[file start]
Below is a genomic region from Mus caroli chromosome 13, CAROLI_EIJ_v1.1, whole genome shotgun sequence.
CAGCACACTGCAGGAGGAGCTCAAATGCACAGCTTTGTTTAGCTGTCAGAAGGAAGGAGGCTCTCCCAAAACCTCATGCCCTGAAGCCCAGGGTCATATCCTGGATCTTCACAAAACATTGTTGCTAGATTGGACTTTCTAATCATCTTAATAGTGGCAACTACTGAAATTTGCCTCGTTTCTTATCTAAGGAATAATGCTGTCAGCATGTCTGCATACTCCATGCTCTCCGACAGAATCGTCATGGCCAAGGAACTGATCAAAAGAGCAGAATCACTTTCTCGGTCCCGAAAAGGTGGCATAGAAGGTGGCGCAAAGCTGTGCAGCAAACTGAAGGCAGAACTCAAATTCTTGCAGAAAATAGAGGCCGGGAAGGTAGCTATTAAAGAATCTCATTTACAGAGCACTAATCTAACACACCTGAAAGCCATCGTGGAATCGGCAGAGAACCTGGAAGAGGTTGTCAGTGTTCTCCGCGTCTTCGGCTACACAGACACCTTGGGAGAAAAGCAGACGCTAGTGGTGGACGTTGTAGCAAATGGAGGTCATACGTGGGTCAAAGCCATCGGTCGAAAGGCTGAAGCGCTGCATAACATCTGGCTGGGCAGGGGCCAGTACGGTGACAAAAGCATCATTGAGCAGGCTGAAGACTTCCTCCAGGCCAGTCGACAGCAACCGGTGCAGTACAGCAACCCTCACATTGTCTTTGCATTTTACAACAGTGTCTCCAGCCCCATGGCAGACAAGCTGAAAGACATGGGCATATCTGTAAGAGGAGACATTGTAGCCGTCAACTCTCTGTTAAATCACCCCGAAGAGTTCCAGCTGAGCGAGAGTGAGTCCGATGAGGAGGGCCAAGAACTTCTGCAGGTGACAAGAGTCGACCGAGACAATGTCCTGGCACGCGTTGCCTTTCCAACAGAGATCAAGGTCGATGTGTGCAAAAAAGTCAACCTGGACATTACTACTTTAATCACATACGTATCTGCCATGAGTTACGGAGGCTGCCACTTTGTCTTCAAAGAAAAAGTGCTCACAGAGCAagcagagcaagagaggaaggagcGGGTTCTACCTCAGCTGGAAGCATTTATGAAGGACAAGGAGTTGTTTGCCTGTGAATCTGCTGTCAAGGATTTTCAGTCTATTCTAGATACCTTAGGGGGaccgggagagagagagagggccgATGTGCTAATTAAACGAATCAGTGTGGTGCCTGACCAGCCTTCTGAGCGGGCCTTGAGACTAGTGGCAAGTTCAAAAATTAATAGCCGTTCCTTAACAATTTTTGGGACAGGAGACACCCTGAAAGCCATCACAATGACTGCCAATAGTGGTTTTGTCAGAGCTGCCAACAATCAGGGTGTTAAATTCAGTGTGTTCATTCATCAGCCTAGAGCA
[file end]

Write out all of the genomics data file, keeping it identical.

Below is a genomic region from Mus caroli chromosome 13, CAROLI_EIJ_v1.1, whole genome shotgun sequence.
CAGCACACTGCAGGAGGAGCTCAAATGCACAGCTTTGTTTAGCTGTCAGAAGGAAGGAGGCTCTCCCAAAACCTCATGCCCTGAAGCCCAGGGTCATATCCTGGATCTTCACAAAACATTGTTGCTAGATTGGACTTTCTAATCATCTTAATAGTGGCAACTACTGAAATTTGCCTCGTTTCTTATCTAAGGAATAATGCTGTCAGCATGTCTGCATACTCCATGCTCTCCGACAGAATCGTCATGGCCAAGGAACTGATCAAAAGAGCAGAATCACTTTCTCGGTCCCGAAAAGGTGGCATAGAAGGTGGCGCAAAGCTGTGCAGCAAACTGAAGGCAGAACTCAAATTCTTGCAGAAAATAGAGGCCGGGAAGGTAGCTATTAAAGAATCTCATTTACAGAGCACTAATCTAACACACCTGAAAGCCATCGTGGAATCGGCAGAGAACCTGGAAGAGGTTGTCAGTGTTCTCCGCGTCTTCGGCTACACAGACACCTTGGGAGAAAAGCAGACGCTAGTGGTGGACGTTGTAGCAAATGGAGGTCATACGTGGGTCAAAGCCATCGGTCGAAAGGCTGAAGCGCTGCATAACATCTGGCTGGGCAGGGGCCAGTACGGTGACAAAAGCATCATTGAGCAGGCTGAAGACTTCCTCCAGGCCAGTCGACAGCAACCGGTGCAGTACAGCAACCCTCACATTGTCTTTGCATTTTACAACAGTGTCTCCAGCCCCATGGCAGACAAGCTGAAAGACATGGGCATATCTGTAAGAGGAGACATTGTAGCCGTCAACTCTCTGTTAAATCACCCCGAAGAGTTCCAGCTGAGCGAGAGTGAGTCCGATGAGGAGGGCCAAGAACTTCTGCAGGTGACAAGAGTCGACCGAGACAATGTCCTGGCACGCGTTGCCTTTCCAACAGAGATCAAGGTCGATGTGTGCAAAAAAGTCAACCTGGACATTACTACTTTAATCACATACGTATCTGCCATGAGTTACGGAGGCTGCCACTTTGTCTTCAAAGAAAAAGTGCTCACAGAGCAagcagagcaagagaggaaggagcGGGTTCTACCTCAGCTGGAAGCATTTATGAAGGACAAGGAGTTGTTTGCCTGTGAATCTGCTGTCAAGGATTTTCAGTCTATTCTAGATACCTTAGGGGGaccgggagagagagagagggccgATGTGCTAATTAAACGAATCAGTGTGGTGCCTGACCAGCCTTCTGAGCGGGCCTTGAGACTAGTGGCAAGTTCAAAAATTAATAGCCGTTCCTTAACAATTTTTGGGACAGGAGACACCCTGAAAGCCATCACAATGACTGCCAATAGTGGTTTTGTCAGAGCTGCCAACAATCAGGGTGTTAAATTCAGTGTGTTCATTCATCAGCCTAGAGCA